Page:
A Digital Experience Agency

Through the Looking Glass

When I was a kid, I remember playing on the original Nintendo and thought it was the greatest thing that was ever invented. Over the years gaming has changed quite a bit as technology advances, but the experience has nonetheless stayed the same; you sit in front of a TV screen with a controller to manipulate whatever is shown in front of you. Nintendo has tried to change it up with the Wii, same with the Xbox Kinect and the Sony PlayStation Move, but honestly, they all seemed like a gimmick to me and did nothing to improve the gameplay. Nothing still beats a good old gamepad, and I thought it’d stay that way for quite some time.

Enter Into the Rift                                         

I wasn’t “wowed” with virtual reality (VR) when I first read about it; it came off as expensive, and all the games I saw seemed more like unfinished tech demos. But I thought the technology itself was interesting and had potential. I had high hopes that it’d be a lot more polished in the end, considering it was being funded by ID Software.

But Facebook acquired Oculus and I didn’t think VR would survive. Then a couple of years later, walking into a Best Buy on a random day, my wife and I decided to purchase one. All because I left her alone at the Oculus kiosk. The demo of “The Climb” with the touch controllers convinced her that the next wave of gaming and entertainment is right around the corner, and I wasn’t going to say no to that.

The Price of Admission

When we purchased the Oculus it was around $800 at the time. The price has since dropped to $399 which is impressive considering its competitor, the HTC Vive, still sells for around $799. The barrier of entry for VR is getting much easier, but keep in mind that a VR capable PC is still needed to run it. My setup was well below the minimum requirements, but it still ran most applications quite well (with the exception of Lone Echo). The accessories are also inexpensive, so if I did break a sensor or controller accidentally I can easily replace it.

The Setup

So what came in the boxes?

  • 1x HMD Unit
  • 2x Tracking Sensors with stands
  • 2x Touch Controllers
  • 1x USB 3.0 to USB 2.0 Cable
  • 1x Rockband VR Adapter
  • 1x Xbox One Controller
  • 1x Oculus Remote


Setting up the sensors took a while because I wanted to mount them perfectly on the wall and figure out how to run the wires in an unobtrusive location. Since I wanted to do room-scale tracking, I also had to purchase a third sensor (and cable extensions), which means my PC needs at least three USB 3.0 ports. That’s not including the USB port (as well as an unused HDMI port) needed to power head unit itself. So the main takeaway? Make sure you have the necessary ports to run the Oculus.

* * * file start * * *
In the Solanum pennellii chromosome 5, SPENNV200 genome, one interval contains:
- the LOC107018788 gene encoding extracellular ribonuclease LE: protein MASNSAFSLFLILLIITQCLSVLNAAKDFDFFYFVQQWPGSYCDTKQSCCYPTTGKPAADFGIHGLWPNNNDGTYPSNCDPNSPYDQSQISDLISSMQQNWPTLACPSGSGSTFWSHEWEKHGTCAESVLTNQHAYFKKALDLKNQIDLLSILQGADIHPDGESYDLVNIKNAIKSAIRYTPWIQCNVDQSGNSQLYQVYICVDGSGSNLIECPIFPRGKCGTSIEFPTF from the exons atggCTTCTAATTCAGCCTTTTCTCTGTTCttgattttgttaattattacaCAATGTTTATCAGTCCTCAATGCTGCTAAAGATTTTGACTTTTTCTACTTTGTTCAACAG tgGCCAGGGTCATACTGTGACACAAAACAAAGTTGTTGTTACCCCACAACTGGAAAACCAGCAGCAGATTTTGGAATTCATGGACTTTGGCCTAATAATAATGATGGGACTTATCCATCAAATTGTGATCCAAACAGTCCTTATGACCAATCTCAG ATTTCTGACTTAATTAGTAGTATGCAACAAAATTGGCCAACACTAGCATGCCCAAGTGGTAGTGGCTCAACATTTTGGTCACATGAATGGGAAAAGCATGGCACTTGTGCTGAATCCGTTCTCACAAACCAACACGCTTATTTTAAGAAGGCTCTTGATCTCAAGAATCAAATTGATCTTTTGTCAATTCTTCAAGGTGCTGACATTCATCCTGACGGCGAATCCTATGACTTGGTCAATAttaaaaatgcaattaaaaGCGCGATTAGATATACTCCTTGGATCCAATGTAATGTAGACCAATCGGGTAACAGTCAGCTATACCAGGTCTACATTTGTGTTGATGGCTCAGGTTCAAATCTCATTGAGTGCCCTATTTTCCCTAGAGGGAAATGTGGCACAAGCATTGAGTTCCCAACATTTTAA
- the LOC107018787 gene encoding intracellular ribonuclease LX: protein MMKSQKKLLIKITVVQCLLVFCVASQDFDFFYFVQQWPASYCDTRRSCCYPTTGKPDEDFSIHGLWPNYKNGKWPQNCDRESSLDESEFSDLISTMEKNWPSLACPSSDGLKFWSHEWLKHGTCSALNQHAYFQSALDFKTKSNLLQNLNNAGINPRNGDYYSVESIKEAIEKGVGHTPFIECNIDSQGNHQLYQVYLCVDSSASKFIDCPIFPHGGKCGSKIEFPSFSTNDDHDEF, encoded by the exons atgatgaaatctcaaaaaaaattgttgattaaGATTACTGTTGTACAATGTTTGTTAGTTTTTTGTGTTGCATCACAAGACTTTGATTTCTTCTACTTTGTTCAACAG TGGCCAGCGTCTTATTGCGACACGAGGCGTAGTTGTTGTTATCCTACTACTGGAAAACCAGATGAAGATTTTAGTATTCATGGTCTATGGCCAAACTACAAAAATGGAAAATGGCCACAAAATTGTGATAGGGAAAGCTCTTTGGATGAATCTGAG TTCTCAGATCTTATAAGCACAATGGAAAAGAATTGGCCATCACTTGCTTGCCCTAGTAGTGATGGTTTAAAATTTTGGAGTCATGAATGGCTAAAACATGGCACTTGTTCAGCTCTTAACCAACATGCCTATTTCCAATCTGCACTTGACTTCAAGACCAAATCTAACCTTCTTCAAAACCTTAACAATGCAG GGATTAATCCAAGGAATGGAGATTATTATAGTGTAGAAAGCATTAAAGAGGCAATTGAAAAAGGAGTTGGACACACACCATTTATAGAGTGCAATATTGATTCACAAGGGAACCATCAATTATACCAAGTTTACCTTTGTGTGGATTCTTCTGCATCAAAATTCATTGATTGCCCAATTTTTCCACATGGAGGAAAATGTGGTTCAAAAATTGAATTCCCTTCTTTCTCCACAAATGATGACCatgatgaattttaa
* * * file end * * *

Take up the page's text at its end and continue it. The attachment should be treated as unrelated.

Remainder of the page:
Positioning the trackers was a bit tricky also, since room scale tracking was still experimental. Thankfully there was a guide online that was easy to follow. Once everything was set up I installed the Oculus software from the website and followed the setup guide.


The step-by-step guide was straightforward and easy to follow, which included diagrams and well-written instructions. Being able to navigate between steps is a big plus, so if I happen to find out I did one the steps wrong I can just easily go back. For safety, they also added a feature called the “Guardian” where I can set my safe area based on my living room layout, as well as detecting whether I had the optimal space for movement. The system detects it from the “tracing” I created using the touch controllers, so if I happen to cross the boundary, a virtual wall would pop up alerting me that I’m in proximity of a wall or furniture. This can be easily redrawn if I found the space to be limiting. The developers also added an option of disabling it, but I highly recommend keeping this enabled.

Now for the slightly awkward: to calibrate the tracking I had to place the HMD on top of my head, use the touch controllers, and navigate with the mouse at the same time. I didn’t want to drop the head unit, so I was gingerly moving trying to click on the next step. I’m sure there’s probably a much more efficient way to do this, so I’ll have to experiment.

Putting on the head unit was relatively easy; to secure it, there are two Velcro straps on each side, as well as one on the top. I had to adjust the headset up and down until the picture came into focus. After that, it’s just a matter of tightening the straps, with the sides first then top so it doesn’t slide down. There’s also a lens slider located under the headset that allowed me to adjust how far apart the lenses are from each other. For those who must wear glasses, it can be done, but I found it too uncomfortable. If it’s needed, there are always third-party accessories that make it a lot more manageable.

 As for the controllers, these are hands down the best controllers designed for VR. I demoed the HTC Vive at the Microsoft store for comparison, and it didn’t come close to how comfortable the Oculus Touch controllers were. Each one was extremely light and ran on one AA battery that lasted for weeks.  The controls felt natural, with each button/joystick strategically placed for easy access. Whoever designed these should be proud of themselves.

*Quick note: I recommend on putting the controllers on first, then the headset.

With all the initial setup out of the way, it’s time to get into the important stuff, right? Correct, but it’ll be on the second part of my blog, which I will go over content, gameplay, and overall impression.

If you have any questions on the Rift or just want to talk about your own experience with VR, just leave a comment here or email me at ronnel@redonkmarketing.com